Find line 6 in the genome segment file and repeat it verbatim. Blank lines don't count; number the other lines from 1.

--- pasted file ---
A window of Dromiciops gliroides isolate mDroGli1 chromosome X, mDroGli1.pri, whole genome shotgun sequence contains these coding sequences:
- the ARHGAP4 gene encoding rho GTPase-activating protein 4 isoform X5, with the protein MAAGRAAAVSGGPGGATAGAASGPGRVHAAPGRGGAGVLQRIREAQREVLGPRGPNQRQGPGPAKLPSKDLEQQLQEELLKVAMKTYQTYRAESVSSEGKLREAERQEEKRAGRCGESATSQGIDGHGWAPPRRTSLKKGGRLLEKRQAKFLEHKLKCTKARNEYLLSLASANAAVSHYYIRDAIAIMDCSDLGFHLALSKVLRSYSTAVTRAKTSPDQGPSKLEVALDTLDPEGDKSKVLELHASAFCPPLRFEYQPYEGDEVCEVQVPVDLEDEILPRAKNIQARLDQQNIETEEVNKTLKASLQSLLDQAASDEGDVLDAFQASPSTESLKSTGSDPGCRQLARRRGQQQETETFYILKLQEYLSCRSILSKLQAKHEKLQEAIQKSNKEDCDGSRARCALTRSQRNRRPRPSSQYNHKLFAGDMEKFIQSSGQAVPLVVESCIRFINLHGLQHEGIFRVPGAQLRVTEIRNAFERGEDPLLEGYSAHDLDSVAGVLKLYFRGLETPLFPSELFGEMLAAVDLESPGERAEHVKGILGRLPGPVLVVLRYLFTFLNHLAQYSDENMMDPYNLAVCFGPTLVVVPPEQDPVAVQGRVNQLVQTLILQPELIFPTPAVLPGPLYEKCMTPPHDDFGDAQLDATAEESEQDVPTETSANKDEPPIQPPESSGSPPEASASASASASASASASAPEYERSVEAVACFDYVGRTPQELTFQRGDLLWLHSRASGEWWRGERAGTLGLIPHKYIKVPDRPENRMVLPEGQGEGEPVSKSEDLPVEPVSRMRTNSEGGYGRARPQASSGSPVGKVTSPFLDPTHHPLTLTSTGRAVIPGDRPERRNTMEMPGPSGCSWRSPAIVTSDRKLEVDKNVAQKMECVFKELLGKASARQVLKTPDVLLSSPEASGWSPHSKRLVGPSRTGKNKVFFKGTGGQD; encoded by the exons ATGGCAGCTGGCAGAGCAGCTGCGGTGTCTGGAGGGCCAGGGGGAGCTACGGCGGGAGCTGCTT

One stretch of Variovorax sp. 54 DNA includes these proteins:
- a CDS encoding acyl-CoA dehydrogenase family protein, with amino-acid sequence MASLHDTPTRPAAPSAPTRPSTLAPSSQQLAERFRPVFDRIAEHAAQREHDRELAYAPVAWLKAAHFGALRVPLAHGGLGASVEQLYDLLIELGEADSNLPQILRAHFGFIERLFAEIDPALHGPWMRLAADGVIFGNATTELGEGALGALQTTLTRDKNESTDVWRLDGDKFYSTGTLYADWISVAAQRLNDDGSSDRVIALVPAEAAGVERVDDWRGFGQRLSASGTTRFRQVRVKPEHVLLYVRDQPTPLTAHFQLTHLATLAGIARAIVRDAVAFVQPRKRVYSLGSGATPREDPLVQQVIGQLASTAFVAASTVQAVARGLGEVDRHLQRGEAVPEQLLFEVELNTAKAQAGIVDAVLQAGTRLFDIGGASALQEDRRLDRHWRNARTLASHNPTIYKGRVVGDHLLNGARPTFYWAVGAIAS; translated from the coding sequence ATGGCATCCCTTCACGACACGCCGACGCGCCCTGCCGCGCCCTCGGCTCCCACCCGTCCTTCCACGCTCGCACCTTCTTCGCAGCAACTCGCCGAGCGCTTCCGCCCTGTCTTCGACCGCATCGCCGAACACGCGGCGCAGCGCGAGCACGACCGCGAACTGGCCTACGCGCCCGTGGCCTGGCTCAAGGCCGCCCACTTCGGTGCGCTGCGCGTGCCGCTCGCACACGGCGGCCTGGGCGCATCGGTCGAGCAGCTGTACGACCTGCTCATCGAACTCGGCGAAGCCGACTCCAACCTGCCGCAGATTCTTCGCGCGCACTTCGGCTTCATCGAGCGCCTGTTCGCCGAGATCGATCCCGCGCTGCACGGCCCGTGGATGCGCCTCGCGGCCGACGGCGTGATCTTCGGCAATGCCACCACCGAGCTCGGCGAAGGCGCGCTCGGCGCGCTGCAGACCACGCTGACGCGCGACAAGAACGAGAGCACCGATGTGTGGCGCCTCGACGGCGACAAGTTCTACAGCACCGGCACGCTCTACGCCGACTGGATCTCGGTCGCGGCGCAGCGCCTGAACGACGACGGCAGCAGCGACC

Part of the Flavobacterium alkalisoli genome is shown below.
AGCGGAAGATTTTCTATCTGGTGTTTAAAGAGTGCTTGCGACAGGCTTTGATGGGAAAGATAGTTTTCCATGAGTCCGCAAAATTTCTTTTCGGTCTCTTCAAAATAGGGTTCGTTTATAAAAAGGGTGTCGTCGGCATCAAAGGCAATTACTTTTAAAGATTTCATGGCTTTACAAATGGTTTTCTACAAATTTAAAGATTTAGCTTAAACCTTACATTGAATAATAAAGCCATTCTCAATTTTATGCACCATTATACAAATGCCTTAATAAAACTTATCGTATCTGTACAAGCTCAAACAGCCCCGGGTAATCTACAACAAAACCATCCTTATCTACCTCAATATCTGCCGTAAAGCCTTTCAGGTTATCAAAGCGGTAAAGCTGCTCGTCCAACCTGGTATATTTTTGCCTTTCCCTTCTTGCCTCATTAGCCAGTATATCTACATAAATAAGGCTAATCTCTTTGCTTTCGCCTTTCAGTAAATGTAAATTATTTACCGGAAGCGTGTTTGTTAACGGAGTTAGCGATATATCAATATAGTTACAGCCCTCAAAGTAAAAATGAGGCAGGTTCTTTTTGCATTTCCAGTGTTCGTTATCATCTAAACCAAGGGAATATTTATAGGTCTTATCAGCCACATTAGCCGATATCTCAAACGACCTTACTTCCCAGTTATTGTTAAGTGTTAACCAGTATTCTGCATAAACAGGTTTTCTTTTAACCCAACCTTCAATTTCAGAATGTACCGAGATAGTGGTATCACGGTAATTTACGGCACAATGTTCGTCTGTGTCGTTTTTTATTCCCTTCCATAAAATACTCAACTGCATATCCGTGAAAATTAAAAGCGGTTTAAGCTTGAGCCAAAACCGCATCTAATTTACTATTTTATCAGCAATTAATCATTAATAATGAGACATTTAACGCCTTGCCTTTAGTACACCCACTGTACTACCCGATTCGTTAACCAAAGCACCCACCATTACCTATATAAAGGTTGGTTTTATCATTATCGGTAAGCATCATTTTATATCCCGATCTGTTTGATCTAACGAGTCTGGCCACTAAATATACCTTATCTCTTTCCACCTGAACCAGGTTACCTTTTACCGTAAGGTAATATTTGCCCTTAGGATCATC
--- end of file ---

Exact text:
AGCGGAAGATTTTCTATCTGGTGTTTAAAGAGTGCTTGCGACAGGCTTTGATGGGAAAGATAGTTTTCCATGAGTCCGCAAAATTTCTTTTCGGTCTCTTCAAAATAGGGTTCGTTTATAAAAAGGGTGTCGTCGGCATCAAAGGCAATTACTTTTAAAGATTTCATGGCTTTACAAATGGTTTTCTACAAATTTAAAGATTTAGCTTAAACCTTACATTGAATAATAAAGCCATTCTCAATTTTATGCACCATTATACAAATGCCTTAATAAAACTTATCGTATCTGTACAAGCTCAAACAGCCCCGGGTAATCTACAACAAAACCATCCTTATCTACCTCAATATCTGCCGTAAAGCCTTTCAGGTTATCAAAGCGGTAAAGCTGCTCGTCCAACCTGGTATATTTTTGCCTTTCCCTTCTTGCCTCATTAGCCAGTATATCTACATAAATAAGGCTAATCTCTTTGCTTTCGCCTTTCAGTAAATGTAAATTATTTACCGGAAGCGTGTTTGTTAACGGAGTTAGCGATATATCAATATAGTTACAGCCCTCAAAGTAAAAATGAGGCAGGTTCTTTTTGCATTTCCAGTGTTCGTTATCATCTAAACCAAGGGAATATTTATAGGTCTTATCAGCCACATTAGCCGATATCTCAAACGACCTTACTTCCCAGTTATTGTTAAGTGTTAACCAGTATTCTGCATAAACAGGTTTTCTTTTAACCCAACCTTCAATTTCAGAATGTACCGAGATAGTGGTATCACGGTAATTTACGGCACAATGTTCGTCTGTGTCGTTTTTTATTCCCTTCCATAAAATACTCAACTGCATATCCGTGAAAATTAAAAGCGGTTTAAGCTTGAGCCAAAACCGCATCTAATTTACTATTTTATCAGCAATTAATCATTAATAATGAGACATTTAACGCCTTGCCTTTAGTACACCCACTGTACTACCCGATTCGTTAACCAAAGCACCCACCATTACCTATATAAAGGTTGGTTTTATCATTATCGGTAAGCATCATTTTATATCCCGATCTGTTTGATCTAACGAGTCTGGCCACTAAATATACCTTATCTCTTTCCACCTGAACCAGGTTACCTTTTACCGTAAGGTAATATTTGCCCTTAGGATCATC